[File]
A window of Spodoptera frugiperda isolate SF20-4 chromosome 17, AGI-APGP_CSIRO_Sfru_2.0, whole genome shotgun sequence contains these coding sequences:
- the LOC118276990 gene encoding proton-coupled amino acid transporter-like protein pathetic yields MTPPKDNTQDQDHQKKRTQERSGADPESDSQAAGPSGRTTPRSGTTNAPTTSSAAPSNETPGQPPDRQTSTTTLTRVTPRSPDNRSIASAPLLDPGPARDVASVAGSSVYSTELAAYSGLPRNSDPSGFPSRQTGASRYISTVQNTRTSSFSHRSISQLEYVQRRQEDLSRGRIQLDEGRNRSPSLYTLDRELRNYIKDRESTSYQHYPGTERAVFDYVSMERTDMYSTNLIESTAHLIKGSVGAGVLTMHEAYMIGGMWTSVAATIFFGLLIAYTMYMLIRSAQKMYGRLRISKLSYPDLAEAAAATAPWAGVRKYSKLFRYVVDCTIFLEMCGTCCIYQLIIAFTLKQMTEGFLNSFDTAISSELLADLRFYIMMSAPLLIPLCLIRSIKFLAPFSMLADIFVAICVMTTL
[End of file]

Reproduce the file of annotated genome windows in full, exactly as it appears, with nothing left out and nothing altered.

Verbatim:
A window of Spodoptera frugiperda isolate SF20-4 chromosome 17, AGI-APGP_CSIRO_Sfru_2.0, whole genome shotgun sequence contains these coding sequences:
- the LOC118276990 gene encoding proton-coupled amino acid transporter-like protein pathetic yields MTPPKDNTQDQDHQKKRTQERSGADPESDSQAAGPSGRTTPRSGTTNAPTTSSAAPSNETPGQPPDRQTSTTTLTRVTPRSPDNRSIASAPLLDPGPARDVASVAGSSVYSTELAAYSGLPRNSDPSGFPSRQTGASRYISTVQNTRTSSFSHRSISQLEYVQRRQEDLSRGRIQLDEGRNRSPSLYTLDRELRNYIKDRESTSYQHYPGTERAVFDYVSMERTDMYSTNLIESTAHLIKGSVGAGVLTMHEAYMIGGMWTSVAATIFFGLLIAYTMYMLIRSAQKMYGRLRISKLSYPDLAEAAAATAPWAGVRKYSKLFRYVVDCTIFLEMCGTCCIYQLIIAFTLKQMTEGFLNSFDTAISSELLADLRFYIMMSAPLLIPLCLIRSIKFLAPFSMLADIFVAICVMTTL